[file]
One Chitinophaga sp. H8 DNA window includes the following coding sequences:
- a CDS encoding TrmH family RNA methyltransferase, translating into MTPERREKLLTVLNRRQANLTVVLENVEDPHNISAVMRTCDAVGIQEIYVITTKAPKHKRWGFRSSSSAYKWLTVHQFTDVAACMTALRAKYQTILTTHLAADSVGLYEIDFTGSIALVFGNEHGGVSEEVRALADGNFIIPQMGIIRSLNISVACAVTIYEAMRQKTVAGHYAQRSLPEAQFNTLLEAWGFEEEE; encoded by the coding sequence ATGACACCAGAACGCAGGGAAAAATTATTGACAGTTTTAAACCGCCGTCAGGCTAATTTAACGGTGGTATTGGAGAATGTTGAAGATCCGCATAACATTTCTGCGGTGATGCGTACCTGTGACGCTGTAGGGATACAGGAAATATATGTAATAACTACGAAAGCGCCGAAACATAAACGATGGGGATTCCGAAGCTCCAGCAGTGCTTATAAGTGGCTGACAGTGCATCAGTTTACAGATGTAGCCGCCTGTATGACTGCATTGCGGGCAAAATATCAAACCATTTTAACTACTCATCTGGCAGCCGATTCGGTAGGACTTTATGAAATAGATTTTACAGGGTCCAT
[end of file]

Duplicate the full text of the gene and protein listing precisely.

One Chitinophaga sp. H8 DNA window includes the following coding sequences:
- a CDS encoding TrmH family RNA methyltransferase, translating into MTPERREKLLTVLNRRQANLTVVLENVEDPHNISAVMRTCDAVGIQEIYVITTKAPKHKRWGFRSSSSAYKWLTVHQFTDVAACMTALRAKYQTILTTHLAADSVGLYEIDFTGSIALVFGNEHGGVSEEVRALADGNFIIPQMGIIRSLNISVACAVTIYEAMRQKTVAGHYAQRSLPEAQFNTLLEAWGFEEEE; encoded by the coding sequence ATGACACCAGAACGCAGGGAAAAATTATTGACAGTTTTAAACCGCCGTCAGGCTAATTTAACGGTGGTATTGGAGAATGTTGAAGATCCGCATAACATTTCTGCGGTGATGCGTACCTGTGACGCTGTAGGGATACAGGAAATATATGTAATAACTACGAAAGCGCCGAAACATAAACGATGGGGATTCCGAAGCTCCAGCAGTGCTTATAAGTGGCTGACAGTGCATCAGTTTACAGATGTAGCCGCCTGTATGACTGCATTGCGGGCAAAATATCAAACCATTTTAACTACTCATCTGGCAGCCGATTCGGTAGGACTTTATGAAATAGATTTTACAGGGTCCAT